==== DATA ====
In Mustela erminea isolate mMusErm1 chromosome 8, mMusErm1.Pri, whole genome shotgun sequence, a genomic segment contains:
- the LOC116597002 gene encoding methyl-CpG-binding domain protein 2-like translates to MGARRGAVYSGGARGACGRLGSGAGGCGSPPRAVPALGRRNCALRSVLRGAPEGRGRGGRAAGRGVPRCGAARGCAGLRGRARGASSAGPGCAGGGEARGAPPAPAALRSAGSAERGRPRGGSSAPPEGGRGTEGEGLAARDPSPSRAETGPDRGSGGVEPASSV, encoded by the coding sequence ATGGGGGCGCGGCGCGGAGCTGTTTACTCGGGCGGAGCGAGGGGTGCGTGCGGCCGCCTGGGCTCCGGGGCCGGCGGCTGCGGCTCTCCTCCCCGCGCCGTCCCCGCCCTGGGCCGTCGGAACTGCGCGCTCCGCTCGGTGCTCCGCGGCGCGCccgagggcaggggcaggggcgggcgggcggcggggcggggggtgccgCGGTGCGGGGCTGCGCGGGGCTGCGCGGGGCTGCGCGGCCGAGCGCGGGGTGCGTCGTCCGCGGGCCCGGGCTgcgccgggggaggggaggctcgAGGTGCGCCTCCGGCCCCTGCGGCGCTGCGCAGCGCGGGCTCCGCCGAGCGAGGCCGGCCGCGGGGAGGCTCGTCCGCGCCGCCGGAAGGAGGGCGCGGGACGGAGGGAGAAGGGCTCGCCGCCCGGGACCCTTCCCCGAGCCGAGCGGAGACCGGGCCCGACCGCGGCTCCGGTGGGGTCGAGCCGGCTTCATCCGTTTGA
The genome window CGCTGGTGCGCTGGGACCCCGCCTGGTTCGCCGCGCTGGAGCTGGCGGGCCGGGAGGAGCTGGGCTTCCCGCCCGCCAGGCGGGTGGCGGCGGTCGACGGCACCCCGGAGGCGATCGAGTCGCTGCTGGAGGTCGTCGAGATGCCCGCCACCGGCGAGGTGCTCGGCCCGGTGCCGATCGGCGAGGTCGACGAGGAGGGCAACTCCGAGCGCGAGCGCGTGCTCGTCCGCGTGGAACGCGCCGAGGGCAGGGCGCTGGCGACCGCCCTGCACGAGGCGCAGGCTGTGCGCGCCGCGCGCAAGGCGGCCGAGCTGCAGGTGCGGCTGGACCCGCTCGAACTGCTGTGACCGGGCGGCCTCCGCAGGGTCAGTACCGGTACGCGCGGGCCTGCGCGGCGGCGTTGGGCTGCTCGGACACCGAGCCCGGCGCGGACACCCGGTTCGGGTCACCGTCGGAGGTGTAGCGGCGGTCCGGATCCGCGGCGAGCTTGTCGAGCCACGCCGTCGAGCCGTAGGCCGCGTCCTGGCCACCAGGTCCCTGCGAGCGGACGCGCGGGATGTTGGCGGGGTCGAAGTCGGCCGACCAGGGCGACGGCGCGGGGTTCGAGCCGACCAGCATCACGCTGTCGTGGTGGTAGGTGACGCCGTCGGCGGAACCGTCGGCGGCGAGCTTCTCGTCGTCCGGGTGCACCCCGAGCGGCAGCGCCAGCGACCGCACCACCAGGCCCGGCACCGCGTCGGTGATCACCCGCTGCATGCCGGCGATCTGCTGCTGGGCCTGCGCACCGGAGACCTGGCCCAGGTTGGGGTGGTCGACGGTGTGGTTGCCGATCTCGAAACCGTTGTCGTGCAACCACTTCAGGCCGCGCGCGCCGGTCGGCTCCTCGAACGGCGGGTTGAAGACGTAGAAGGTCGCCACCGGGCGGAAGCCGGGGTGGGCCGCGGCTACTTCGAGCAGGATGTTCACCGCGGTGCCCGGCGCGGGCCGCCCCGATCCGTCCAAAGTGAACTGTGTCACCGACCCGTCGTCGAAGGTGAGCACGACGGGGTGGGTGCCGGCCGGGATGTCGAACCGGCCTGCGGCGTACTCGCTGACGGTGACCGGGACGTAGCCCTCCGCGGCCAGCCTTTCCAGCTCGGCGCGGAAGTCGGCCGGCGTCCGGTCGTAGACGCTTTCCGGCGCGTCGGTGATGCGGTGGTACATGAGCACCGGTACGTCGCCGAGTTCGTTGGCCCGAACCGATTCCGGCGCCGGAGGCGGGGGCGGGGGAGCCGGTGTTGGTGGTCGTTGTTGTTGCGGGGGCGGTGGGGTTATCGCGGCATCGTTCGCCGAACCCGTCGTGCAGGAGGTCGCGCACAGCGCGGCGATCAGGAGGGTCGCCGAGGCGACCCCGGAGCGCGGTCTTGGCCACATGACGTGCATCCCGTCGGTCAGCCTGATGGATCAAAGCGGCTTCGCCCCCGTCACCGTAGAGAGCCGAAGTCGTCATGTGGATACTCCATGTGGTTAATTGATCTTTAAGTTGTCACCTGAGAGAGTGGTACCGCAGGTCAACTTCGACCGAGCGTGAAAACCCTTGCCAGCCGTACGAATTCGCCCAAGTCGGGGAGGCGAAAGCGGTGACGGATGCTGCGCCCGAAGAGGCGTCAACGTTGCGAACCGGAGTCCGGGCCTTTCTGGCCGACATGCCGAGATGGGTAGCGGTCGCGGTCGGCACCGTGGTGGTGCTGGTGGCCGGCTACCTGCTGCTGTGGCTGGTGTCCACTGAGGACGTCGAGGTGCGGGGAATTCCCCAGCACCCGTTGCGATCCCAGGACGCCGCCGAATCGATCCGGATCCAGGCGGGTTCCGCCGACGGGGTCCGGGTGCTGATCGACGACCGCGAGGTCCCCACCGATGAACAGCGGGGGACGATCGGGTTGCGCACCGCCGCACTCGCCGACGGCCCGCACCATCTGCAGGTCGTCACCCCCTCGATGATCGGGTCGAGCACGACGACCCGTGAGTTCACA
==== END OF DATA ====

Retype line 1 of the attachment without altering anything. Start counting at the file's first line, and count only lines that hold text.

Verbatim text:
In Mustela erminea isolate mMusErm1 chromosome 8, mMusErm1.Pri, whole genome shotgun sequence, a genomic segment contains: